From Theophile's blog  [fr]
It relates in great details the facts upon which the ‘barons’ of the industry, including leading figures Henri Amouzou and Lucien Tapé Doh are charged of having committed incredible felonies for the purpose of diverting tens of billions of CFA francs from the sector's fund.
Fraud, misappropriation, embezzlement, forgery and use of forgery, misuse of company assets … Le Nouveau Courrier describes in great detail the methods used, citing financial manipulations, purchases of properties in France, bank accounts in Monaco etc.
Reporters Without Borders reports about the arrest of Théophile and his two colleagues  [fr]
By order of Raymond Tchimou Fehou, Prosecutor of the county court, three journalists from Le Nouveau Courrier d'Abidjan, Saint Claver Oula, editor, Steéphane Guédé, newspaper editor and Théophile Kouamouo, managing editor, were arrested by the Criminal Police. The prosecutor accused them to have published the findings of his own investigation into the embezzlement in the cocoa-coffee sector. The classified document had been handed over a few weeks earlier to President Laurent Gbagbo .
Tuesday, July 13, the prosecutor summoned editor Théophile Kouamouo to his office to compel him to disclose his sources. The journalist declined. The prosecutor then ordered him to be arrested by criminal police, who kept him in custody after the hearing. The newspaper's premises were then searched.
Reporters Without Borders reminds that protection of sources is a fundamental principle of the practice of journalism and demands release of the journalists.
Connectionivorienne.net reports  claiming a source that if the source was named these journalists could avoid arrest [fr]:
Other sources claim however that things will sort themselves out, “there is nothing serious, the Prosecutor is only annoyed and he just wants to know the source, who it was that provided the top-secret file meant for the head of the state, at the Nouveau Courrier editorial staff. “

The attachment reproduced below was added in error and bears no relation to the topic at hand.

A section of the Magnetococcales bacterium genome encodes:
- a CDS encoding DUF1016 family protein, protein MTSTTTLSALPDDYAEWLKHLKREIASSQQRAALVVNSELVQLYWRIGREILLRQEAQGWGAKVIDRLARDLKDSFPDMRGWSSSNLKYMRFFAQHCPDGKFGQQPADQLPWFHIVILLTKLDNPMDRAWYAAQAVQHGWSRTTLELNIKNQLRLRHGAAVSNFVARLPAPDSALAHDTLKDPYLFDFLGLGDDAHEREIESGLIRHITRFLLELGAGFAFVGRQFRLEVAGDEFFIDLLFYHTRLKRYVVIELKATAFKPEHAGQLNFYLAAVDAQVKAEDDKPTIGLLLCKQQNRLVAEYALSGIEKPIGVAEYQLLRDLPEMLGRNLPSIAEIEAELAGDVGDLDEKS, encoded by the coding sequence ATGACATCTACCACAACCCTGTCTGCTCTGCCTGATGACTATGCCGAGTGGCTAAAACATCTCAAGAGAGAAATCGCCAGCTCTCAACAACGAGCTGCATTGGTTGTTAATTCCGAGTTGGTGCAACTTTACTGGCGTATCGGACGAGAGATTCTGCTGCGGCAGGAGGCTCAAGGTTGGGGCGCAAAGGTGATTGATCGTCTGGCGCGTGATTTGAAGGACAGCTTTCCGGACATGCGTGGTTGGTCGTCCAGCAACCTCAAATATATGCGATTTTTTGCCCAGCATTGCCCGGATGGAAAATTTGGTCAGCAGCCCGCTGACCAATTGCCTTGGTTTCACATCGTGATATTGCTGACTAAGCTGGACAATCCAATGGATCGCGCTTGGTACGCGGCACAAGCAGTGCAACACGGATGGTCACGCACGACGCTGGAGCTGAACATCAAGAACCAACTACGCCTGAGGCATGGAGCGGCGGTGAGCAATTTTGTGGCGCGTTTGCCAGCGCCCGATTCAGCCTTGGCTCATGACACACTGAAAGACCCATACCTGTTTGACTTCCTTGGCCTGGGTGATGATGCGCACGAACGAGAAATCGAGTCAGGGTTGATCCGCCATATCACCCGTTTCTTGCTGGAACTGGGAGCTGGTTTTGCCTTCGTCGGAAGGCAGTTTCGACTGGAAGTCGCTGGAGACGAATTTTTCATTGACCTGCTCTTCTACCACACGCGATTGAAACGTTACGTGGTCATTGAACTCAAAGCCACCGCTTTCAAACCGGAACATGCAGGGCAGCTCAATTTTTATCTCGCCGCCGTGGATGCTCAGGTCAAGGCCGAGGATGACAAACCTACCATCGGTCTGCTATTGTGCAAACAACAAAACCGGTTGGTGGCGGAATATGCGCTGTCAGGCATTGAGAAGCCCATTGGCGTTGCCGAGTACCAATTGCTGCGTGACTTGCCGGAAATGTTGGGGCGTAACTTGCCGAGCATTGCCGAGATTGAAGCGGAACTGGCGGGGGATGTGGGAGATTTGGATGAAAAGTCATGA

Our attempts to contact Mr. Patrice Pohe, press secretary of the prosecutor, remained unsuccessful.
The meeting with Théophile Kouamouo took place in a relaxed atmosphere. His pace and good mood are undeterred. “We're doing fine,” he reassures. The editorial director of the “Le Nouveau Courrier” is willing to go back over this imprisonment which hides some unspoken intentions on the part of Prosecutor Tchimou.
For the newspaper's editors, it is out of the question to yield to pressure. “We remain strong and worthy of the trust of our readers and especially of our profession. The main issue here is that the prosecutor is asking us to reveal the sources of our information and if we don't, he'd put us right away in jail.” Kouamouo and his colleagues by refusing to reveal their source(s) say they want to preserve the spirit of journalism. “The stand we defend is that if a journalist has to disclose his sources to a prosecutor, that means that the profession itself has disappeared. We stand firm for our readers, for the corporation and our idea of democracy. “
We demand the earliest release of Theophile Kuoamouo and his colleagues. Here is a petition  you can sign to show your support.
The three journalists, who spent the last two nights in police custody in spite of the pressure to reveal their sources, are waiting to be taken before a judge and charged with “theft of administrative documents.” Since the news of their detention broke out yesterday they have been receiving visits of numerous colleagues and organizations who are showing their support, including the Groupement des éditeurs de presse de Côte d'Ivoire (the newspaper editors’ professional association). Some colleagues have pointed out that the first article in the official Code of Ethics for the Ivorian Journalist published by the Ministry of Communications (see original in French here ) states that “the journalist has the right to the protection of his/her information sources”.
Several bloggers and journalists have shown their support to Kouamouo and the rest of the Le Nouveau Courrier team through an online petition asking for their immediate release, as well as through Twitter and a Facebook group  where they have shared updates about the case.
Global Voices author and Translator Suzanne Lehn  helped us with the Translation.